At one time, updating a bathroom shower might have meant installing a new shower door. Now, some homeowners who remodel their small bathroom are doing away with shower doors (and even walls) altogether, creating open, airy spaces.
Open concept bathroom showers are gaining popularity with homeowners who want to maximize their bathroom’s perceptual space and minimize the presence of walls, doors, and curtains. So whether you’re one of these homeowners who's got big ideas for a small bathroom or a trade professional helping clients realize their creative vision, use these design tips to open up that space.
The Benefits Of Opening Up
Shower doors for small bathrooms aren’t a necessity. In fact, an open concept shower design can certainly be aesthetically pleasing. Fewer walls and doors can give any bathroom a more expansive, serene, contemporary feel — like having a luxury spa at home.
Fewer shower walls and doors also means less surface area to keep clean — an added bonus for bathroom showers that are used often.
Open showers offer greater accessibility. Because they are often “curbless,” meaning that they have no curb around the shower floor area, they enable more independent use by people who use a wheelchair, walker, or cane.
Finally, open showers are more convenient to use. No need to open a door or pull a curtain. Simply walk in, turn on the water, and shower.
Before You Forgo Walls, However, Think About Privacy
Less enclosure around a shower also means less privacy. For this reason, showering in an open area might feel uncomfortable for some homeowners. If the bathroom is shared by multiple family members, especially simultaneously, a shower enclosure for a small bathroom may be more practical.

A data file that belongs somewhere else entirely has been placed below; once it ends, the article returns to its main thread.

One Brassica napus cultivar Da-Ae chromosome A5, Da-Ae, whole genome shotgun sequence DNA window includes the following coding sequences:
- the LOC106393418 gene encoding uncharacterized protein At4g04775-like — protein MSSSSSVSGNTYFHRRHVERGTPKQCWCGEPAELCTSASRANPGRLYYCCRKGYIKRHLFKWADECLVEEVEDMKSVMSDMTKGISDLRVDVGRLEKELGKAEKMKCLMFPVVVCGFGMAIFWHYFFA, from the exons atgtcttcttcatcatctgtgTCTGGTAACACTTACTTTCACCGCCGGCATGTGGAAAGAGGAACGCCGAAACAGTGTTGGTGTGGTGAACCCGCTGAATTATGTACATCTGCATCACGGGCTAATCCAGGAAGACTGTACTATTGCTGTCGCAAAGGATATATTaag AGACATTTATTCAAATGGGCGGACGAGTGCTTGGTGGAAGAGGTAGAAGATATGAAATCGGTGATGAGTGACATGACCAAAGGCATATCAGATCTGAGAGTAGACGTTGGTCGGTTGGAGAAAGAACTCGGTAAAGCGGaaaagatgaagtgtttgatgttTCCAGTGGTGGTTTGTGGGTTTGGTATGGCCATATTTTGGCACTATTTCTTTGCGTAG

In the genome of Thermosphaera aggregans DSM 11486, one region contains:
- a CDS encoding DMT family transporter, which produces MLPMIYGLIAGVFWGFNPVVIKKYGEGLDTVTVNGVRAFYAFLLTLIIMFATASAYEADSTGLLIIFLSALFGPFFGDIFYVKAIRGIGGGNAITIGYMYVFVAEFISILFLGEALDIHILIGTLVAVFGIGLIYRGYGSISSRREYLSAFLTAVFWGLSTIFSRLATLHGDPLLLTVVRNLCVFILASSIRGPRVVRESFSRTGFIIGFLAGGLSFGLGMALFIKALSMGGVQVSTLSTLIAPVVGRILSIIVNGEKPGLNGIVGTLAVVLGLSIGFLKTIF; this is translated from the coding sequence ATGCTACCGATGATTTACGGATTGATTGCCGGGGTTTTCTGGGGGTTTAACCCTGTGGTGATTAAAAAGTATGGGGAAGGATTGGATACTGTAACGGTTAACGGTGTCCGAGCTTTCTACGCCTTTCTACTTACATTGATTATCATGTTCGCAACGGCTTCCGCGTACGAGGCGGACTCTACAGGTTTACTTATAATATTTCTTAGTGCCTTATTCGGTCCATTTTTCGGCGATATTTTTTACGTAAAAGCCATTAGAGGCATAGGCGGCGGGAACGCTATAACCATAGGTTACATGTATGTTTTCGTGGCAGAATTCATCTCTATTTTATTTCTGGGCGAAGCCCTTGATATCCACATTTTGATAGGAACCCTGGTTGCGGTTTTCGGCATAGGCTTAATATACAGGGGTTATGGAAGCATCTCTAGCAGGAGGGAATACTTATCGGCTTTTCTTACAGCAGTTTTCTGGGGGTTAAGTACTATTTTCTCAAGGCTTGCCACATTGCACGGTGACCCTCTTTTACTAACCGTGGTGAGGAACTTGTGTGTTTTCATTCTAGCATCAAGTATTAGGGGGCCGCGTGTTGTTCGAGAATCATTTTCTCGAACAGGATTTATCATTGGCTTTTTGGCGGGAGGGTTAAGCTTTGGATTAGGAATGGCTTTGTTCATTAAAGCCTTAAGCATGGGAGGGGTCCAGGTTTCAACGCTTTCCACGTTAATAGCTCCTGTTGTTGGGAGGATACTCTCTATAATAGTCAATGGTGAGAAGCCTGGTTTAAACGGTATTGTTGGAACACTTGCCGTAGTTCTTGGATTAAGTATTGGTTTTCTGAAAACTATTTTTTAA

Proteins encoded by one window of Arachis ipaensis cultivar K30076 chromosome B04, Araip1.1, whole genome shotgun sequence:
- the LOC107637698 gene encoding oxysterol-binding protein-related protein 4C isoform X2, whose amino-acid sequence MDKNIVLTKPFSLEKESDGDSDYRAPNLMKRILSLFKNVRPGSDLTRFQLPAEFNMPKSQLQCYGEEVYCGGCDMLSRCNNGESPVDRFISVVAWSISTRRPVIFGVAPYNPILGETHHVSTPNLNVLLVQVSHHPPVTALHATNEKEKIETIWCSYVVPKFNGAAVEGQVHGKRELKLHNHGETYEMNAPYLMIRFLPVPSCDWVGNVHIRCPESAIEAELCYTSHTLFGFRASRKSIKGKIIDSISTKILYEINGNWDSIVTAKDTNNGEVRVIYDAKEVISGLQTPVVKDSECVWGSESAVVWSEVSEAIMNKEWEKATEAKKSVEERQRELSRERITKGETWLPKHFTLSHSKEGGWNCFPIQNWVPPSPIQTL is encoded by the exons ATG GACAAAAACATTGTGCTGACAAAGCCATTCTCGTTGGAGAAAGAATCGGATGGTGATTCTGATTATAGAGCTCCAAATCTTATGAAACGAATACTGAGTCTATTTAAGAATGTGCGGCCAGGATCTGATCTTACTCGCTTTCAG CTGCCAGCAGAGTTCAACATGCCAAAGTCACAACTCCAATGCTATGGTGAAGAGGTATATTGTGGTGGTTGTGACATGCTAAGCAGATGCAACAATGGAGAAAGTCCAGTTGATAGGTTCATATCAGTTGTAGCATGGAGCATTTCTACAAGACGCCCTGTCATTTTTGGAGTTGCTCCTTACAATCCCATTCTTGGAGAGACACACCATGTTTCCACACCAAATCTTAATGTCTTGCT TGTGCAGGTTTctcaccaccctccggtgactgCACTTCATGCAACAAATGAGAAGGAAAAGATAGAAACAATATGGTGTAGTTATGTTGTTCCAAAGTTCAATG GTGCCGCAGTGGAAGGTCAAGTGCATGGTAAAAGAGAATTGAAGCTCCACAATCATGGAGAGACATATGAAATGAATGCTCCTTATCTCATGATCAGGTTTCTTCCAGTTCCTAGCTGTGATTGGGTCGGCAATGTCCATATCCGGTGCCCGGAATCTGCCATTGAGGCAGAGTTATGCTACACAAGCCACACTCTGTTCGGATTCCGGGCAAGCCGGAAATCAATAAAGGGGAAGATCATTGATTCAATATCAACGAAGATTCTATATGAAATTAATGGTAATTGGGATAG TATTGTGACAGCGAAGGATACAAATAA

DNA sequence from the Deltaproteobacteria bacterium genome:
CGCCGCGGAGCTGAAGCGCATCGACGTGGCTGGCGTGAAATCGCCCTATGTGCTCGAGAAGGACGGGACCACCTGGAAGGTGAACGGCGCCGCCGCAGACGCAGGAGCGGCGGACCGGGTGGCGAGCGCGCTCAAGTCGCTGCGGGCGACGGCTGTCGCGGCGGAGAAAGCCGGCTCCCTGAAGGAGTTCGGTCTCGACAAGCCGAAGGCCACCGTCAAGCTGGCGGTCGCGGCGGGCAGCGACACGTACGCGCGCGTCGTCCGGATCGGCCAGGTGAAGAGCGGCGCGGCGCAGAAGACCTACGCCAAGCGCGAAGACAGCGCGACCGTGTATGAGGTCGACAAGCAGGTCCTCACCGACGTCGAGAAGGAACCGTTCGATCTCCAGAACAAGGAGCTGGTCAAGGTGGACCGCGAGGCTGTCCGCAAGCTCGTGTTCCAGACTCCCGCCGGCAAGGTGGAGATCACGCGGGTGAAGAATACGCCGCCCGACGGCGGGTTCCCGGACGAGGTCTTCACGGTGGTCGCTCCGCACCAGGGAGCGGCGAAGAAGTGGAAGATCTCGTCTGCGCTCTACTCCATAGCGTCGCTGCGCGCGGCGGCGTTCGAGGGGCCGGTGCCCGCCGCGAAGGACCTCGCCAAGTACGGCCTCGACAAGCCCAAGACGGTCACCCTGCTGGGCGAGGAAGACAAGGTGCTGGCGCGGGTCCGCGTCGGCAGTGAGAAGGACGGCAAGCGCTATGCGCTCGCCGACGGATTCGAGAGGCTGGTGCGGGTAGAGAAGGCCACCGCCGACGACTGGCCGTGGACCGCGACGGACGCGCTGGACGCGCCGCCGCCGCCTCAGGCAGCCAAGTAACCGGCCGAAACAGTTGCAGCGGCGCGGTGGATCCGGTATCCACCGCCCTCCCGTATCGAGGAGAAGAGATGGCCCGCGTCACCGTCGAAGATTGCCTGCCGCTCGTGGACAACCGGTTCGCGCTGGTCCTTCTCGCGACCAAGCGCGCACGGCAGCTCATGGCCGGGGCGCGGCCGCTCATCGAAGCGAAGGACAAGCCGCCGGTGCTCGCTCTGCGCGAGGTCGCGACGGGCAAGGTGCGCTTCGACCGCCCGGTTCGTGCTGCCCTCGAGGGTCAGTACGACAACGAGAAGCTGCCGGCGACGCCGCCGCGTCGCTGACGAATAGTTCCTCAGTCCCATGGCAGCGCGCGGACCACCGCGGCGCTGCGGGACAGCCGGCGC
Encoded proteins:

A Few Other Requirements For Open Shower Success
If you’ve decided on an open concept shower, there are a few other things you need to consider, starting with the space. Depending on where you plan to place the shower and how open the design will be, you may need to dedicate an area of at least 6.5 feet in both directions.
If your open shower design is also curbless, you need to have adequate drainage. The floors should be slanted to facilitate this. Depending on the size of the shower, you might also consider installing an extra drain or a long trench drain to help keep water from sitting on the bathroom floor.
Remember that an open shower can expose the rest of the bathroom to more moisture in the form of steam and splashed water. Keep this in mind when choosing bathroom materials such as cabinets and flooring. The ability to withstand wetness is a must.
Homeowners can review inspiration and the online catalog of flooring and bath products. Find the look you like, create a project, add those images to it in your myProSource dashboard, and share them with your friends and your trade professional. And if you’re a trade professional, these images can give you an idea of what design will help your clients use their shower to their advantage.
The specialized requirements of an open shower concept and the impact it can have on your entire bathroom design are just two reasons to seek the expertise of a qualified designer in your planning process.
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